For one National grad, it is a career choice that has brought a lot of professional satisfaction. As the city treasurer of Redding, California, Allyn Van Hooser already knew a lot about the interworking of local government when she decided to go back to graduate school. Although she’s already accomplished in her field, her Master in Public Administration (MPA) from National University has already given her new insight into her job as a city administrator, department head, and elected official.
“Every class I’ve taken so far has directly related to my job. I was shocked that it would have that great of an immediate impact. I thought it would be interesting and helpful, but it wouldn’t actually relate to my job immediately,” Van Hooser says. “I find great value in being able to apply what I learn, which is even better because then I retain it.”
National University’s master in public administration offers courses that introduce students to various aspects of working in the public sector. One of the required courses focuses on urban planning, which had direct relevance for a project Van Hooser worked on with a developer in Redding.
“We’ve got a change in leadership at the city of Redding and they’re moving towards a team-based management style, which is very new for governments,” she says. “I was able to study about that and the effects of how you implement it. I’m on the leadership team here to help that happen.”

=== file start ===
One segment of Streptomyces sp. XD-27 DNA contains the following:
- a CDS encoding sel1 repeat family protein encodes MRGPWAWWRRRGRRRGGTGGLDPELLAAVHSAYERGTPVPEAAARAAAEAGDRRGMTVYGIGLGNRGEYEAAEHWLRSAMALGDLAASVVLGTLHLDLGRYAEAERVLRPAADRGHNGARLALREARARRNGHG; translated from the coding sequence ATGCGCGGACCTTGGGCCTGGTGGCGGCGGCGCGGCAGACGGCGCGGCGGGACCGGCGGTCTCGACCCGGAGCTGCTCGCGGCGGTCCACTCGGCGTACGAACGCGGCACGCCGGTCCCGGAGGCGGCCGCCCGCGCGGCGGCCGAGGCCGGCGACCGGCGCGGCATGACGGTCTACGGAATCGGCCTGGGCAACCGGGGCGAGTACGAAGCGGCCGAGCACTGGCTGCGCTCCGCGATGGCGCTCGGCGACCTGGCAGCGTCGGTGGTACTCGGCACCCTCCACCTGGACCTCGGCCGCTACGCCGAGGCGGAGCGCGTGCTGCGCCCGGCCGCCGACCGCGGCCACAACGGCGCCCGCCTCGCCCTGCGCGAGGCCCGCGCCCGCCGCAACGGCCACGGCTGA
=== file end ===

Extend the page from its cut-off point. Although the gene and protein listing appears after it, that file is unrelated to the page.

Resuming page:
Van Hooser is one of the more than 22 million government employees in the United States. Approximately 14.5 million people work for local government, 5 million for state government, and 2.8 million for the federal government, according to the U.S. Bureau of Labor Statistics.
What Can I Do With a Public Administration Degree?
Many students might wonder, “What can I do with a public administration degree?” A degree in public administration prepares you to pursue careers in the public sector, which can include local, state, and federal government, as well as other public agencies and nonprofit organizations. “Public administration is a discipline of understanding and learning about public management,” says Kenneth Goldberg, academic program director for NU’s bachelor and master of public administration programs. “Public administration teaches students about managing government, which is different than the for-profit sector. Although we generate income by collecting taxes, we know our job is not to generate income for stockholders or anything like that.”
While a bachelor of public administration gives you a foundation in the discipline, the master’s degree prepares you for higher-level management positions. Goldberg adds that the master of public administration (MPA) is the terminal degree for the field. While a master of business administration (MBA) prepares students to work in the private sector, an MPA teaches students what they need to know about the public or nonprofit sector. Students also learn about nonprofit management and grant administration.
“What nonprofits have in common with government is a strong propensity to serve the public,” Goldberg says. “That aligns them pretty nicely with the principles of public administration. And we also do grant management, because that’s growing into its own specialization in nonprofit management and public administration.”